Federal agents are using cellphones, tracking devices and other electronic devices to monitor people, a federal judge ruled Monday.
In a decision that could help shape how police and other law enforcement operate with the devices, U.S. District Judge William Orrick said that the federal government cannot force companies to share personal information with federal authorities.
The ruling comes after the FBI last year sought permission to use a tracking device mounted on a car owned by a man convicted of murder.
The FBI says the device was used in an investigation into drug trafficking and terrorism.
Orrick also said that he does not know whether the FBI uses a device to track individuals in cars.
A federal judge in New York ruled last month that the FBI cannot force Apple to help the government install a device on a suspect’s iPhone in a case that has drawn national attention.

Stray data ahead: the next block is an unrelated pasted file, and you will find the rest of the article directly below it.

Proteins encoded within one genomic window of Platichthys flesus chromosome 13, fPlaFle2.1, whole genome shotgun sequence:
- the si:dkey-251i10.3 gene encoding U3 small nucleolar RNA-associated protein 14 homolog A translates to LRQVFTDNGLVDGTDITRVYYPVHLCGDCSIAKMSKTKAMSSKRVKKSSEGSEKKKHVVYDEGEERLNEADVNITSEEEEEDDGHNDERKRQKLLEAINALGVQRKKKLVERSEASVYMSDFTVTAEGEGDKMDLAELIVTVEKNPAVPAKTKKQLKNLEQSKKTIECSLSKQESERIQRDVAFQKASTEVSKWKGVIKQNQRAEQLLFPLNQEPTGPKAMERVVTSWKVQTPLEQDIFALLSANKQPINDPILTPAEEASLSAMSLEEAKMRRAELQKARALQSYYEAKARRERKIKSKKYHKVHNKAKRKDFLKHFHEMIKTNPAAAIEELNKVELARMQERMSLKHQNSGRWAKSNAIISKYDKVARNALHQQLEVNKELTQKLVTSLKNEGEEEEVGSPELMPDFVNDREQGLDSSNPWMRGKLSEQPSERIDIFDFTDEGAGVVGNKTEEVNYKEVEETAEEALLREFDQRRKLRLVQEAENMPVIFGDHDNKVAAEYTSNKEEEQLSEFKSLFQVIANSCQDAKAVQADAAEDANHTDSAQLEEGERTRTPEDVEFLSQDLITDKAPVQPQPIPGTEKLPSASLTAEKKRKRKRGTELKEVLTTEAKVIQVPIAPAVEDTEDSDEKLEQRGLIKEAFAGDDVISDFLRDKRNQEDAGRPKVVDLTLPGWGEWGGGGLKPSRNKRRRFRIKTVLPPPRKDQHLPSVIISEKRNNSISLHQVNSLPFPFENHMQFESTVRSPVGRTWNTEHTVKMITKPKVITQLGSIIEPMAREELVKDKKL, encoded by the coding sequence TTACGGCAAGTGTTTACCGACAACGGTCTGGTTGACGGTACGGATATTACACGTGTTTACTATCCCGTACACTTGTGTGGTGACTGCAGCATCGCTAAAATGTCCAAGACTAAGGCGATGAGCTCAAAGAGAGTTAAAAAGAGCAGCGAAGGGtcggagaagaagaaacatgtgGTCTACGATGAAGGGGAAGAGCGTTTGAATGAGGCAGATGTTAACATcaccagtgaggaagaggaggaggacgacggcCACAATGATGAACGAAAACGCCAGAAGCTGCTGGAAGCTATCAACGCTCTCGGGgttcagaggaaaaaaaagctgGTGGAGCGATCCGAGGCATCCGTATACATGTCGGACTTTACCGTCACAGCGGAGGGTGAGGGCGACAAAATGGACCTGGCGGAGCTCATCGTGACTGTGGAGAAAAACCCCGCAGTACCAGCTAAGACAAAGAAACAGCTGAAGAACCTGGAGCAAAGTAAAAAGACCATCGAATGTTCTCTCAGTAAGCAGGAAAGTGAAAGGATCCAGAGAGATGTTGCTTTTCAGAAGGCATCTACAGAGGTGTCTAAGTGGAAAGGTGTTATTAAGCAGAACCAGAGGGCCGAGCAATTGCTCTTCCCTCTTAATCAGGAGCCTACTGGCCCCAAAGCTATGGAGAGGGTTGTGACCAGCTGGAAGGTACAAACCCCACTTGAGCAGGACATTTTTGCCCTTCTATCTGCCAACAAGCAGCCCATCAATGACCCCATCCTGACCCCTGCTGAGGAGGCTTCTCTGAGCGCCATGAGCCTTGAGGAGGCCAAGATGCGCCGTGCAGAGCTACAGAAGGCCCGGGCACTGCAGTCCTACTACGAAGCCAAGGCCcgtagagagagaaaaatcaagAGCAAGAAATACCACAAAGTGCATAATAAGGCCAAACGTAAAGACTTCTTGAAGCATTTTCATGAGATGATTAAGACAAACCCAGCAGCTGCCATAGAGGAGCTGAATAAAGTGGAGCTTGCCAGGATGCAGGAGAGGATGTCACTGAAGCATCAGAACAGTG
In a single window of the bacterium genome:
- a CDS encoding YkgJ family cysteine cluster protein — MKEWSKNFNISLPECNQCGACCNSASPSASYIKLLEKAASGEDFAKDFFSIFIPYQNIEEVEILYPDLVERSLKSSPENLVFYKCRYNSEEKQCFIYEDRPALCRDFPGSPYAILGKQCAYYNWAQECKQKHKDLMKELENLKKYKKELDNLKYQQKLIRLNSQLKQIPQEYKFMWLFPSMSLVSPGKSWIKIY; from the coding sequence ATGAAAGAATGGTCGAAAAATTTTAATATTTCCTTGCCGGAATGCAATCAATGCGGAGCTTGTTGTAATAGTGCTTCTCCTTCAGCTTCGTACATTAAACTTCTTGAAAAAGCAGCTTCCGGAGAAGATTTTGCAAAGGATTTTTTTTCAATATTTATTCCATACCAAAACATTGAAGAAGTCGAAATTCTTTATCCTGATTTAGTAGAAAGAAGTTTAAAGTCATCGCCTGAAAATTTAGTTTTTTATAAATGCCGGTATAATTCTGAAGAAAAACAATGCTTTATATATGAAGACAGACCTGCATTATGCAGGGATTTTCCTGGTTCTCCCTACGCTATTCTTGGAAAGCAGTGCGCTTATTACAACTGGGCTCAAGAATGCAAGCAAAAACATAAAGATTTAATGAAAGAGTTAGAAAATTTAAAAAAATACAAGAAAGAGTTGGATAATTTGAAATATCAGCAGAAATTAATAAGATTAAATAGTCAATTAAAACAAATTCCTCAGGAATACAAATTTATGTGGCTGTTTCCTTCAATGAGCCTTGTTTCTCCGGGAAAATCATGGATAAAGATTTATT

The judge said that federal agents could use the device to monitor someone if they have a valid reason to believe they have been involved in a crime.
“In this case, they can use the tracking device to observe and to observe, but only if they know that the person they are monitoring has committed a crime,” Orrick wrote in a court order Monday.
Orrell’s ruling comes as the FBI is trying to win approval for an FBI-developed device to be mounted on cars that will allow it to track people when they are not in the car.
The judge wrote that there is “no reasonable basis” to think that the device would be used to monitor criminal activity.